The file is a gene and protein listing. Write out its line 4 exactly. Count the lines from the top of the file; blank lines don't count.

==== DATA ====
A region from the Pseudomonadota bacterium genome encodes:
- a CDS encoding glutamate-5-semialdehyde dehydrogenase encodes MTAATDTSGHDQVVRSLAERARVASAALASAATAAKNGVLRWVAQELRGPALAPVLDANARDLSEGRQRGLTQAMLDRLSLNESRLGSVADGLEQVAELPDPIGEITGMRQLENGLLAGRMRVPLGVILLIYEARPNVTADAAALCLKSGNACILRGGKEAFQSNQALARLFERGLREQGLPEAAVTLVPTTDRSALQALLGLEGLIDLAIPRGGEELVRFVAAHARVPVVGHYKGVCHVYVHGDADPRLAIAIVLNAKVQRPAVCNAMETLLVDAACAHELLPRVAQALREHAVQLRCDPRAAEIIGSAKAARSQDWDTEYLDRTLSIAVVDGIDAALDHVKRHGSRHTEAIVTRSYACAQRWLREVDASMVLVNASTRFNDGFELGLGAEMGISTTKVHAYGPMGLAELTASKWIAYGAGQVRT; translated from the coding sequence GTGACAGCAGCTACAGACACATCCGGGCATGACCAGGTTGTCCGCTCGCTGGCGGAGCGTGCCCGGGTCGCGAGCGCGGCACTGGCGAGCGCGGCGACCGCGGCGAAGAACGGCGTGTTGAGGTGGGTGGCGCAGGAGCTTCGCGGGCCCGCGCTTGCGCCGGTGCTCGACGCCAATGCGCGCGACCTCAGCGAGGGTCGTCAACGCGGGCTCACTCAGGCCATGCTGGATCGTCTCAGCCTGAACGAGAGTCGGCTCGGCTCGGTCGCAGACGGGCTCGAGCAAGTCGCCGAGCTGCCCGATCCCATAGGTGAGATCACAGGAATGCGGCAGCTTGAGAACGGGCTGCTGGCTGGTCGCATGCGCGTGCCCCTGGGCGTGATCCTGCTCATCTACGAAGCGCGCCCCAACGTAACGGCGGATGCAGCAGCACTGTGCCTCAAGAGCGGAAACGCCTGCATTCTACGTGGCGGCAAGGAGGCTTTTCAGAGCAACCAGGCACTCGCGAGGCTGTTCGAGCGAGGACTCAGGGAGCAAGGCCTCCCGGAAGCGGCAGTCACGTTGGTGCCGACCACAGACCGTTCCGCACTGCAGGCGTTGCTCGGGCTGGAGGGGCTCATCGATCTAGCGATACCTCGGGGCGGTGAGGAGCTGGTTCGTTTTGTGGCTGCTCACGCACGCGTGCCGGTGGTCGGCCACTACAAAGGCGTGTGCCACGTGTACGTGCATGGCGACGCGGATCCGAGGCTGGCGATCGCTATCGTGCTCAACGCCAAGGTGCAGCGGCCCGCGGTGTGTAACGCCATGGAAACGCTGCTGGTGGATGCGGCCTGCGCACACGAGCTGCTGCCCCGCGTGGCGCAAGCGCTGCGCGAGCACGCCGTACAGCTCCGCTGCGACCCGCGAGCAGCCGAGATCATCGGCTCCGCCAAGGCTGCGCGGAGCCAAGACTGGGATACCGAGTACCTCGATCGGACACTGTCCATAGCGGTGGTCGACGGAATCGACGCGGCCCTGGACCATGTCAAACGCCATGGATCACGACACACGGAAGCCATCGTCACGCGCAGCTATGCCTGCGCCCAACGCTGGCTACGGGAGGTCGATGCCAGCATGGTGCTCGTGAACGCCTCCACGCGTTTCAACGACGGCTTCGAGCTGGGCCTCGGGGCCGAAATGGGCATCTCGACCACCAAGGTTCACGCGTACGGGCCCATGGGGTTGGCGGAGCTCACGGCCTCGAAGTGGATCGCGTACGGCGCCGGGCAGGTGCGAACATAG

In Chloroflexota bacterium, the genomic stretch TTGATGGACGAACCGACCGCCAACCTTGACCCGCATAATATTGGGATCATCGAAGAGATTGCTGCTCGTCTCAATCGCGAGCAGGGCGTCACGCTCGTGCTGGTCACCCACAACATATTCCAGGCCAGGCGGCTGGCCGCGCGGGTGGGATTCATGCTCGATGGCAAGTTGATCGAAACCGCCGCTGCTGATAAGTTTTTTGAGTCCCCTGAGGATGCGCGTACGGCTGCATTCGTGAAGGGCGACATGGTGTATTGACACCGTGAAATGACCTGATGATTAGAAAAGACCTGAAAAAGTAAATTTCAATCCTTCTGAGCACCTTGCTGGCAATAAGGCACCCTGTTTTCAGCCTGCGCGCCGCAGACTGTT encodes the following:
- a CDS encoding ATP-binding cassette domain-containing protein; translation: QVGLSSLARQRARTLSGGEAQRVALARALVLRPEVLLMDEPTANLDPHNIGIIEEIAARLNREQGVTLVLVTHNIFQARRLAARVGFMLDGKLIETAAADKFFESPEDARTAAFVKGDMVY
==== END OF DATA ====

- a CDS encoding ATP-binding cassette domain-containing protein; translation: QVGLSSLARQRARTLSGGEAQRVALARALVLRPEVLLMDEPTANLDPHNIGIIEEIAARLNREQGVTLVLVTHNIFQARRLAARVGFMLDGKLIETAAADKFFESPEDARTAAFVKGDMVY